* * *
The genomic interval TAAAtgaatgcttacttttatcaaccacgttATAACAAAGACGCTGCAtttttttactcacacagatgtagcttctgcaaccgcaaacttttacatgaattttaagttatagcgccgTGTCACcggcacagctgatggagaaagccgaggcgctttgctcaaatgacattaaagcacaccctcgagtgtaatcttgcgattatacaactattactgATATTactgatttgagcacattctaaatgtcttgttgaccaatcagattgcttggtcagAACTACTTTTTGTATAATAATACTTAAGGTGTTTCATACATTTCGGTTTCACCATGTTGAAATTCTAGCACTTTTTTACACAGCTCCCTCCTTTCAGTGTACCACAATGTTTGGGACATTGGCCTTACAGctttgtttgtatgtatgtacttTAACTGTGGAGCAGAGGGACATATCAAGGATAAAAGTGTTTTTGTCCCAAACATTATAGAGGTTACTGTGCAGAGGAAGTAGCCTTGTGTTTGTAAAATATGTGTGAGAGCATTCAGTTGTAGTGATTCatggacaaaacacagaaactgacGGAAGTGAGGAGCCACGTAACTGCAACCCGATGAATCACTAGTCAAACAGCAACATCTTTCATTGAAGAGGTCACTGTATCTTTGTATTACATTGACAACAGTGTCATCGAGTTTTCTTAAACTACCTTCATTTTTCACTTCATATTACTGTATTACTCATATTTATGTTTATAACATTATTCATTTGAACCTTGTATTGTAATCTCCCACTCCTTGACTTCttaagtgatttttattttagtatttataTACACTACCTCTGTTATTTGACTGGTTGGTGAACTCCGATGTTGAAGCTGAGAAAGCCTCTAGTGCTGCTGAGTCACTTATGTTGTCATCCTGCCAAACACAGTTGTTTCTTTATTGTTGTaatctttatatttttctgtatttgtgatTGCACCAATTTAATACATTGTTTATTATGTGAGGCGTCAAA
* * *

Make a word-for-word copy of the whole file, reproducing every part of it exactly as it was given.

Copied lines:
The genomic interval TAAAtgaatgcttacttttatcaaccacgttATAACAAAGACGCTGCAtttttttactcacacagatgtagcttctgcaaccgcaaacttttacatgaattttaagttatagcgccgTGTCACcggcacagctgatggagaaagccgaggcgctttgctcaaatgacattaaagcacaccctcgagtgtaatcttgcgattatacaactattactgATATTactgatttgagcacattctaaatgtcttgttgaccaatcagattgcttggtcagAACTACTTTTTGTATAATAATACTTAAGGTGTTTCATACATTTCGGTTTCACCATGTTGAAATTCTAGCACTTTTTTACACAGCTCCCTCCTTTCAGTGTACCACAATGTTTGGGACATTGGCCTTACAGctttgtttgtatgtatgtacttTAACTGTGGAGCAGAGGGACATATCAAGGATAAAAGTGTTTTTGTCCCAAACATTATAGAGGTTACTGTGCAGAGGAAGTAGCCTTGTGTTTGTAAAATATGTGTGAGAGCATTCAGTTGTAGTGATTCatggacaaaacacagaaactgacGGAAGTGAGGAGCCACGTAACTGCAACCCGATGAATCACTAGTCAAACAGCAACATCTTTCATTGAAGAGGTCACTGTATCTTTGTATTACATTGACAACAGTGTCATCGAGTTTTCTTAAACTACCTTCATTTTTCACTTCATATTACTGTATTACTCATATTTATGTTTATAACATTATTCATTTGAACCTTGTATTGTAATCTCCCACTCCTTGACTTCttaagtgatttttattttagtatttataTACACTACCTCTGTTATTTGACTGGTTGGTGAACTCCGATGTTGAAGCTGAGAAAGCCTCTAGTGCTGCTGAGTCACTTATGTTGTCATCCTGCCAAACACAGTTGTTTCTTTATTGTTGTaatctttatatttttctgtatttgtgatTGCACCAATTTAATACATTGTTTATTATGTGAGGCGTCAAA